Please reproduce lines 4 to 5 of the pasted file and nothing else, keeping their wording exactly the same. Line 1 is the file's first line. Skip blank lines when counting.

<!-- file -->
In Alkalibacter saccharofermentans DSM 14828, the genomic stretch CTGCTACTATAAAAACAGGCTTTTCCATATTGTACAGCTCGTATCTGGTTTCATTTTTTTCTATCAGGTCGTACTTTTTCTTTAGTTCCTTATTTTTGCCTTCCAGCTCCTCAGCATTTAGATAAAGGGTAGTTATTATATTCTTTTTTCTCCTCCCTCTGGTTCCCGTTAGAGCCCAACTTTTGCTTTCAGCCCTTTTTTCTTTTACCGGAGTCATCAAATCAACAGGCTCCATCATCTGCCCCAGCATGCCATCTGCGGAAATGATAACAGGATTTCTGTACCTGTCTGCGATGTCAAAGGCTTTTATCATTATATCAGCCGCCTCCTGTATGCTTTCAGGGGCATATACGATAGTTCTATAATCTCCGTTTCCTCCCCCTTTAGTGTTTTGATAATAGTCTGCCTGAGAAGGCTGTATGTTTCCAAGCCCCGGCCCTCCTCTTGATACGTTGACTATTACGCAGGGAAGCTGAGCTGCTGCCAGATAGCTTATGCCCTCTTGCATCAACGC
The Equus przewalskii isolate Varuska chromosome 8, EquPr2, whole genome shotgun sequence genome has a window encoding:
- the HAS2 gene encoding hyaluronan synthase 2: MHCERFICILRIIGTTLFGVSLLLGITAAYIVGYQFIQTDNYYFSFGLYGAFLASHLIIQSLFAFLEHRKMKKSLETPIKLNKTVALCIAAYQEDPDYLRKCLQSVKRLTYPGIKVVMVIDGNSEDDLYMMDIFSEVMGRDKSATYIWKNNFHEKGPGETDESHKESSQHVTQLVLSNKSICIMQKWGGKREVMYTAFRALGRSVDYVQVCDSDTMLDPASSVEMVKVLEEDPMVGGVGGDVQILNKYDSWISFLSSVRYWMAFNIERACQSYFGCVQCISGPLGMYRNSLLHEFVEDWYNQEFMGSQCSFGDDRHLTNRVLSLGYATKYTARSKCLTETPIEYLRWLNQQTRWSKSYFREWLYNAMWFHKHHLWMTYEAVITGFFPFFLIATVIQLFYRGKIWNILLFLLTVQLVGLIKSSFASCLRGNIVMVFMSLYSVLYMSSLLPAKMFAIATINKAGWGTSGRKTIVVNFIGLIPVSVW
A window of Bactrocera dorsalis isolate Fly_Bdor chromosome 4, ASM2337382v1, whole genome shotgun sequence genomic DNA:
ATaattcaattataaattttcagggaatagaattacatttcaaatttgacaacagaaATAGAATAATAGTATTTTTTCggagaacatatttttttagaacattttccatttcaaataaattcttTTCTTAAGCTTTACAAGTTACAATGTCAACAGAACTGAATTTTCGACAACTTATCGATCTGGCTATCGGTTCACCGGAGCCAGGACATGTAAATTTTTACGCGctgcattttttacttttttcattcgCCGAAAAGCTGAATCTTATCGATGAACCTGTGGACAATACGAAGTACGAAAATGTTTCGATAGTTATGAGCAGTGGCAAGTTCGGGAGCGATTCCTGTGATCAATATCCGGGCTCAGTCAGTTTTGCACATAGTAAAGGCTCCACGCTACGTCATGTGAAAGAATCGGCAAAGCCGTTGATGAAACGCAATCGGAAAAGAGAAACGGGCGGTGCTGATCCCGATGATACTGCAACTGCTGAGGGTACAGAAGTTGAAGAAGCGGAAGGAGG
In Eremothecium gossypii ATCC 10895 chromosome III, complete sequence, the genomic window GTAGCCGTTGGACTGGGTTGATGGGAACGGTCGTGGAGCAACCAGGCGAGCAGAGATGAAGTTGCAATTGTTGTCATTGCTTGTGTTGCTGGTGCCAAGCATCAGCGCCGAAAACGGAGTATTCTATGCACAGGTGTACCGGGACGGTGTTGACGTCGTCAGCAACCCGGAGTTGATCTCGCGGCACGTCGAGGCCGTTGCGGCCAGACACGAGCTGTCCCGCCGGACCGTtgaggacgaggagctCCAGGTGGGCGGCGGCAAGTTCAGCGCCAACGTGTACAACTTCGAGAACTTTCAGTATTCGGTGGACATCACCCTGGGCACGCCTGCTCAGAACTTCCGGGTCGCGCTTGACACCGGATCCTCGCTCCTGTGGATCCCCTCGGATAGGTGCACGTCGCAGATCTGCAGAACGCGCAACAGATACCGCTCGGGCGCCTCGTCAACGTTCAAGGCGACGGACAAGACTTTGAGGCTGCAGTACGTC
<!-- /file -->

A window of Bactrocera dorsalis isolate Fly_Bdor chromosome 4, ASM2337382v1, whole genome shotgun sequence genomic DNA:
ATaattcaattataaattttcagggaatagaattacatttcaaatttgacaacagaaATAGAATAATAGTATTTTTTCggagaacatatttttttagaacattttccatttcaaataaattcttTTCTTAAGCTTTACAAGTTACAATGTCAACAGAACTGAATTTTCGACAACTTATCGATCTGGCTATCGGTTCACCGGAGCCAGGACATGTAAATTTTTACGCGctgcattttttacttttttcattcgCCGAAAAGCTGAATCTTATCGATGAACCTGTGGACAATACGAAGTACGAAAATGTTTCGATAGTTATGAGCAGTGGCAAGTTCGGGAGCGATTCCTGTGATCAATATCCGGGCTCAGTCAGTTTTGCACATAGTAAAGGCTCCACGCTACGTCATGTGAAAGAATCGGCAAAGCCGTTGATGAAACGCAATCGGAAAAGAGAAACGGGCGGTGCTGATCCCGATGATACTGCAACTGCTGAGGGTACAGAAGTTGAAGAAGCGGAAGGAGG